Summary of Presentations from The Menarini Group-Supported Satellite Symposium, held at the 4th EHMTIC, Copenhagen, Denmark, on 19th September 2014
Chairpersons: E. Anne MacGregor,1 Stefan Evers2
Speakers: Carlo Lisotto,3 E. Anne MacGregor, Stefan Evers
1. Barts Sexual Health Centre, St Bartholomew’s Hospital and Centre for Neuroscience and Trauma, Blizard Institute of Cell and Molecular Science, Barts and the London School of Medicine and Dentistry, London, UK
2. University of Münster, Münster; Department of Neurology, Krankenhaus Lindenbrunn, Coppenbrügge, Germany
3. Headache Centre, Hospital of Pordenone and Headache Centre, Department of Neurosciences, University of Padua, Padua, Italy
Disclosure: Prof MacGregor has received professional fees from Bayer Healthcare, Curelator Inc., GlaxoSmithKline, The Menarini Group, and PPFA. Prof Evers received honoraria and research grants within the past 5 years from AGA Medical (now St Jude), Allergan, Almirall, AstraZeneca, Berlin Chemie, CoLucid, Desitin, Eisai, GlaxoSmithKline, Ipsen Pharma, The Menarini Group, MSD, Novartis, Pfizer, ReckittBenckiser, and UCB. Prof Lisotto has received professional fees from Allergan, Almirall, Astra-Zeneca, Bayer, GlaxoSmithKline, Janssen-Cilag, The Menarini Group, MSD, Pfizer, and Roche.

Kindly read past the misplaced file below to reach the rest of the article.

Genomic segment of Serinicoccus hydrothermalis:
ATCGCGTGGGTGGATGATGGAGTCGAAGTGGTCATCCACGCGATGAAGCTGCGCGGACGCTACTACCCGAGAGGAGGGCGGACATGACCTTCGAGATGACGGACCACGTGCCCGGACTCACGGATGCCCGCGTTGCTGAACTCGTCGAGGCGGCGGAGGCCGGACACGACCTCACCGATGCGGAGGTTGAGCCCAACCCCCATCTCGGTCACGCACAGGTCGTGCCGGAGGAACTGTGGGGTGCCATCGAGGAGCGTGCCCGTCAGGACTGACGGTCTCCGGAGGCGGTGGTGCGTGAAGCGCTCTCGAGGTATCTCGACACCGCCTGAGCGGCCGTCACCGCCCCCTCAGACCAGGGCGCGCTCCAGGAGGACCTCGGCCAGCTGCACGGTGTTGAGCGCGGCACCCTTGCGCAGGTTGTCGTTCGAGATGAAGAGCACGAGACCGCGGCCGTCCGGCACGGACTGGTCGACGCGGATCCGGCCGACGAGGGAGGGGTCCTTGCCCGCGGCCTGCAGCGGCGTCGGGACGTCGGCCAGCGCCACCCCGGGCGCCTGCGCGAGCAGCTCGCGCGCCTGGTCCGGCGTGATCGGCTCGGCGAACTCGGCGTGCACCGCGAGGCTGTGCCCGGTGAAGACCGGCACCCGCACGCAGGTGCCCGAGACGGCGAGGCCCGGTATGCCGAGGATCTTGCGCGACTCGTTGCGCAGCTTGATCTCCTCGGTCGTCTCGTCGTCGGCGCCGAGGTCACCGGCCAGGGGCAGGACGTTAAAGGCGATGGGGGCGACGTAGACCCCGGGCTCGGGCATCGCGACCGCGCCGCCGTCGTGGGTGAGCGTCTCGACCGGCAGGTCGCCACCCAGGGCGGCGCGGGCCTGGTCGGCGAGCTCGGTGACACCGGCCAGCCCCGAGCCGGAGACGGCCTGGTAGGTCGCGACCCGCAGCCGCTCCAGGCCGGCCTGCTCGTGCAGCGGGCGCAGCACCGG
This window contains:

Acknowledgements: Writing assistance was provided by Dr Tom Priddle of Apothecom Scopemedical Ltd.
Support: The publication of this article was funded by The Menarini Group. The views and opinions expressed are those of the authors and not necessarily of The Menarini Group.
Citation: EMJ Neurol. 2014;2(Suppl 1):2-9.
Migraine is a primary headache disorder affecting up to four in ten women and up to two in ten men, mostly before the age of 35 years.1 By the age of 30, migraine is 3-times more prevalent in women than in men.1 The effects of migraine vary considerably, ranging from minimal disruption of daily activities to severe disability.1 Migraine without aura (MWoA) is most common, followed by migraine with aura (MWA).1 Attacks typically last 4-72 hours, with two or more specific features (unilateral location, pulsating, moderate-to-severe pain intensity, or aggravation by routine physical activity) during the attack. Migraine attacks are also accompanied by at least one of nausea, vomiting, and photophobia and phonophobia.1
It is 25 years since triptans first became available on prescription. Although their safety and efficacy is well established, there is still a great deal of ongoing research into the nuances of their use in treating patients with specific needs. Frovatriptan, in common with other triptans, is a serotonin (5-hydroxytryptamine, 5-HT) 1B/1D receptor agonist.1 Frovatriptan also shows moderate affinity for 5-HT7 receptors,1 resulting in more potent contraction of cerebral arteries than coronary arteries, with the potential for good efficacy and low risk of unwanted effects.1 Frovatriptan is distinctive from other triptans due to its half-life of 26 hours, which confers a longer duration of action.1